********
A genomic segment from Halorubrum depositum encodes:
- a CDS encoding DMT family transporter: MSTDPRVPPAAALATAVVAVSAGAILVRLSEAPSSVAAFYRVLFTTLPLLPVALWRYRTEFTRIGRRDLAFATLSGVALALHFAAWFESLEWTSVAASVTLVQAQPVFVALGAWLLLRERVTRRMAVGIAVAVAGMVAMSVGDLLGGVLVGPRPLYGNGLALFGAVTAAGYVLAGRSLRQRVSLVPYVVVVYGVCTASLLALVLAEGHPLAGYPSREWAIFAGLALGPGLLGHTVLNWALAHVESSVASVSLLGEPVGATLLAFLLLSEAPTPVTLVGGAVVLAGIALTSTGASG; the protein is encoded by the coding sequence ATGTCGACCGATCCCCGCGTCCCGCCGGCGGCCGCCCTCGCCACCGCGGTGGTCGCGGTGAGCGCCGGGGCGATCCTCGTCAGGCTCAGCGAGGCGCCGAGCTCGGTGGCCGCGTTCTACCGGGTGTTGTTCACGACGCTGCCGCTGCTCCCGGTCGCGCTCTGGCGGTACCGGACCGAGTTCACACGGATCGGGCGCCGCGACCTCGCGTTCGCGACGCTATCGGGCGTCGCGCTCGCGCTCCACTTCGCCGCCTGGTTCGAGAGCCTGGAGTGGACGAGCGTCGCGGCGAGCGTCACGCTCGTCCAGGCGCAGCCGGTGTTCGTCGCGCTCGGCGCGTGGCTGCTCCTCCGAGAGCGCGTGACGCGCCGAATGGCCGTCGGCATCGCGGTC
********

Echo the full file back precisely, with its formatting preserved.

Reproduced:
A genomic segment from Halorubrum depositum encodes:
- a CDS encoding DMT family transporter: MSTDPRVPPAAALATAVVAVSAGAILVRLSEAPSSVAAFYRVLFTTLPLLPVALWRYRTEFTRIGRRDLAFATLSGVALALHFAAWFESLEWTSVAASVTLVQAQPVFVALGAWLLLRERVTRRMAVGIAVAVAGMVAMSVGDLLGGVLVGPRPLYGNGLALFGAVTAAGYVLAGRSLRQRVSLVPYVVVVYGVCTASLLALVLAEGHPLAGYPSREWAIFAGLALGPGLLGHTVLNWALAHVESSVASVSLLGEPVGATLLAFLLLSEAPTPVTLVGGAVVLAGIALTSTGASG; the protein is encoded by the coding sequence ATGTCGACCGATCCCCGCGTCCCGCCGGCGGCCGCCCTCGCCACCGCGGTGGTCGCGGTGAGCGCCGGGGCGATCCTCGTCAGGCTCAGCGAGGCGCCGAGCTCGGTGGCCGCGTTCTACCGGGTGTTGTTCACGACGCTGCCGCTGCTCCCGGTCGCGCTCTGGCGGTACCGGACCGAGTTCACACGGATCGGGCGCCGCGACCTCGCGTTCGCGACGCTATCGGGCGTCGCGCTCGCGCTCCACTTCGCCGCCTGGTTCGAGAGCCTGGAGTGGACGAGCGTCGCGGCGAGCGTCACGCTCGTCCAGGCGCAGCCGGTGTTCGTCGCGCTCGGCGCGTGGCTGCTCCTCCGAGAGCGCGTGACGCGCCGAATGGCCGTCGGCATCGCGGTC